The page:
In addition, McLeod Lake First Nation, a recent adherent to Treaty 8, has submitted a statement of intent to negotiate a stand-alone self-government agreement within the B.C. treaty process.
To date, 23 comprehensive land claim agreements and two self-government agreements have been ratified and brought into effect since the inception of these policies and processes. These agreements cover approximately 40% of Canada's land mass and impact 96 aboriginal communities and more than 100,000 first nation and Inuit members.
Canada has recognized that the right to self-government is an aboriginal right within the meaning of section 35 of the Constitution Act, 1982. Canada's approach to self-government sets aside attempts to define these rights in favour of negotiating practical arrangements for aboriginal communities to exercise self-government.
Self-government agreements can form part of a land claim agreement or they can be stand-alone agreements. As stand-alone agreements, they can be either constitutionally or non-constitutionally protected and either be comprehensive—in other words, involving core governance and other jurisdictions—or cover only sectoral jurisdictions. An example is education.
For self-government agreements to be workable, they need to address a number of practical issues of public administration, the kind that are faced by all governments in Canada. These include the structure of the new government and its relationship with other governments, new fiscal arrangements, the relationship of laws between jurisdictions, program and service delivery, and implementation planning, to name a few.
I'm sure you can appreciate that while these are practical matters, negotiating them could be quite complex and time consuming. A key part of Canada's approach is that these arrangements be appropriate for the group in question, but in a 21st century context.
Emerging evidence suggests that aboriginal groups with self-government agreements enjoy improved outcomes compared to those remaining under the Indian Act.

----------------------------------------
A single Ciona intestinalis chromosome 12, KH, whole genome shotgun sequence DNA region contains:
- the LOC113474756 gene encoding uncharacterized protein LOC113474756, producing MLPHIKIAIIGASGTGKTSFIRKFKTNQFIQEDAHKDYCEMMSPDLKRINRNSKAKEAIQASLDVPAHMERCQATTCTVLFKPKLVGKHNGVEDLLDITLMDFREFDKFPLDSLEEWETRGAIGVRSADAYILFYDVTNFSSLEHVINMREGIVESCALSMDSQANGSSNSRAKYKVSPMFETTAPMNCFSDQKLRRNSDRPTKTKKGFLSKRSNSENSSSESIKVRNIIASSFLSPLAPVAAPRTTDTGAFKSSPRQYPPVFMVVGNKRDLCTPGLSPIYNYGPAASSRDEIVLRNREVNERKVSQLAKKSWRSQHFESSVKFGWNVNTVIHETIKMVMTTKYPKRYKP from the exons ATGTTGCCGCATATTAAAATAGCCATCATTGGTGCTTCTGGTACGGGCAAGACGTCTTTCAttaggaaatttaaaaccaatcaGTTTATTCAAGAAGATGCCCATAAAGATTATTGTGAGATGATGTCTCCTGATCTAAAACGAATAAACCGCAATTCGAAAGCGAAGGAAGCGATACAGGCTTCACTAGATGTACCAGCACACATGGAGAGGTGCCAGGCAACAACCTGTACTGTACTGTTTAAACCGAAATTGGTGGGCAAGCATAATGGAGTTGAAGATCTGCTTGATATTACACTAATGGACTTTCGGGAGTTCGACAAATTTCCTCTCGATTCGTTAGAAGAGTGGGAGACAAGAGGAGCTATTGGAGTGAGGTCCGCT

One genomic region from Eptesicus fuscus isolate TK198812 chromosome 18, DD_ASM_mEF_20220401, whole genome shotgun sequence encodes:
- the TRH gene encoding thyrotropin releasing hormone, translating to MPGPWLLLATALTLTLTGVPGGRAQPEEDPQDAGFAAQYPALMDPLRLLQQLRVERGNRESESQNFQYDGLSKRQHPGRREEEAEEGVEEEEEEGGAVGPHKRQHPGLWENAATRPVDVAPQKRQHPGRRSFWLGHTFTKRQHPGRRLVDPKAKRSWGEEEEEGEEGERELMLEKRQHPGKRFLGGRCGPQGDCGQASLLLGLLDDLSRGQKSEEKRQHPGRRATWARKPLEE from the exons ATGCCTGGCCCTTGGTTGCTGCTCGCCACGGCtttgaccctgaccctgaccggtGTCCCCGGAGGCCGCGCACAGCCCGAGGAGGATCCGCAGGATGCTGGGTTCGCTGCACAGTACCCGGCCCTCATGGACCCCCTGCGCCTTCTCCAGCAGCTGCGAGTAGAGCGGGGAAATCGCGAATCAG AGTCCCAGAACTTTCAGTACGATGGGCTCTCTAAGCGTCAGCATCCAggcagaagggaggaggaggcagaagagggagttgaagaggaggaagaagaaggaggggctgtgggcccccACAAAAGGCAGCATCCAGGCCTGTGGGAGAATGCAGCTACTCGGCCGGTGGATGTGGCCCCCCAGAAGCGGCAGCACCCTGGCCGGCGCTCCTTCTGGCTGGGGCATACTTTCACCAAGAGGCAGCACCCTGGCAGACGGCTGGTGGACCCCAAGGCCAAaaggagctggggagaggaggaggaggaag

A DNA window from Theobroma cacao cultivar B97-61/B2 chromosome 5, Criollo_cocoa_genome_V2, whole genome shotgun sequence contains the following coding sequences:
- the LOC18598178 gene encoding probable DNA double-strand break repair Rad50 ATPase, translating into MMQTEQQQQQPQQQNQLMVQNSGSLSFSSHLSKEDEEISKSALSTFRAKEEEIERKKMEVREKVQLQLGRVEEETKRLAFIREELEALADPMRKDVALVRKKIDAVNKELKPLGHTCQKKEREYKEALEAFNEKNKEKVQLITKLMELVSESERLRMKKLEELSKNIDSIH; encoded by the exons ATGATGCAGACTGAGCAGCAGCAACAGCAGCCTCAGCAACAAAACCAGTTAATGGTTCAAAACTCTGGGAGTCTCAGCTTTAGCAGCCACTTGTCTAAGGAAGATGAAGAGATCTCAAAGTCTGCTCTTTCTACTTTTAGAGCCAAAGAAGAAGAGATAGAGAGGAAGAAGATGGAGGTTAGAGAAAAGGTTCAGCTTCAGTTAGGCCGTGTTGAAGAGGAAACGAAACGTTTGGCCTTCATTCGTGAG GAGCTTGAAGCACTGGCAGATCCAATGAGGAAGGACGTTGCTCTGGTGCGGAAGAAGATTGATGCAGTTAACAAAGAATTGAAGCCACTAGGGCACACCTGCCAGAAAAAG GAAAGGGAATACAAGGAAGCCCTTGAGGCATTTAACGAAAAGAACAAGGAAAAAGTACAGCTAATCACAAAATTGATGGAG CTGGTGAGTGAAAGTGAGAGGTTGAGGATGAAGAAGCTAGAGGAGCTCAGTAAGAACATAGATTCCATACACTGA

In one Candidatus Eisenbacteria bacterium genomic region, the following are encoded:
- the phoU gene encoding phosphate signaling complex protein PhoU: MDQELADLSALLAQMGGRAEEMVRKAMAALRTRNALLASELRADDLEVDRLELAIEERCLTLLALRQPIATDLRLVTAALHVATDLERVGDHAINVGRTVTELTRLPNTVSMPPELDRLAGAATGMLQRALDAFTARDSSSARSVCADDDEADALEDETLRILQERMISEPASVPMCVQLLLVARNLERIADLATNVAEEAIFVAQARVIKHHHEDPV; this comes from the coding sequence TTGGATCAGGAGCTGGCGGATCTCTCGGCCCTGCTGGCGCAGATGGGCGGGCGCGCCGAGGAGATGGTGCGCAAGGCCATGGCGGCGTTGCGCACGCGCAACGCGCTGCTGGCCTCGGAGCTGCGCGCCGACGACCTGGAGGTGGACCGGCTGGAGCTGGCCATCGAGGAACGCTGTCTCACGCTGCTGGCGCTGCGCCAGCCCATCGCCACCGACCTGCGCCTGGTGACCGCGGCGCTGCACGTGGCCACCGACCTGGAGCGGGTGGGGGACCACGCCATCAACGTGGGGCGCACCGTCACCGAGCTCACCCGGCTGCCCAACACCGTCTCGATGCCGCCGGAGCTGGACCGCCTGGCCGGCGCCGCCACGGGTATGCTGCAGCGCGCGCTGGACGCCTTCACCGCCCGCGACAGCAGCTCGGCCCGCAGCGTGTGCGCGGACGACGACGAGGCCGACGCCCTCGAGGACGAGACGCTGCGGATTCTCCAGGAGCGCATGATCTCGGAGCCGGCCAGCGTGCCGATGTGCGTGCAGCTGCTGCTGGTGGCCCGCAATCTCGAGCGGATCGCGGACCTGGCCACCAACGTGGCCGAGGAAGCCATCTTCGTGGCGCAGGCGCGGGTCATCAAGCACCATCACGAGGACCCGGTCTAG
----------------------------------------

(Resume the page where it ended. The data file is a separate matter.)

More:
In 2003, and again in 2011, Aboriginal Affairs and Northern Development completed an impact assessment of aboriginal self-government or community well-being. Using both quantitative and qualitative data, the assessment suggests that, as a group, self-governing First Nations have better education, employment and labour force outcomes in comparison to all registered Indians on reserve.
Further, the analysis shows that, not only have self-governing aboriginal communities focused on establishing the foundations of governance, they have a renewed sense of pride in their governments and have established new relationships to foster socio-economic growth and progress in their communities.
From this we can see that, although these negotiations are often challenging and lengthy, the outcomes certainly meet Canada's objectives of strong, healthy communities.
Currently, there are 18 self-government agreements in Canada involving 32 aboriginal communities. There is one education sectoral agreement involving 11 first nations: the Mi'kmaq Education Act. Sixteen of these self-government agreements are integrated within a land claim agreement involving 30 communities.
I know I'm throwing a lot of numbers at you, but they're on the map that we've provided for ease of understanding.
Two agreements are stand-alone self-government agreements involving two communities. In addition, there are 91 self-government negotiation tables, of which 67 are involved in comprehensive land claims and 24 are in stand-alone self-government negotiations.
Canada is also participating in four sectoral self-government negotiations: with the Blood Tribe on governance and child and family services; with the Nishnawbe Aski Nation--NAN--and the Union of Ontario Indians on governance and education; and with the First Nations Education Steering Committee in B.C. on education jurisdiction for 13 communities.
The Government of Canada remains committed to existing negotiating processes. We continue to build on our successes and learn from our experiences to improve our performance. While the complexity of the issues often leads to extensive negotiation time and expense, we continue to look for ways to improve these processes and to expedite the conclusion of agreements, both to further the process of reconciliation with aboriginal people and to achieve beneficial results for all Canadians.
I thank you very much for this time to present our work. I welcome the opportunity to respond to any questions you may have.
Thank you. I welcome your questions.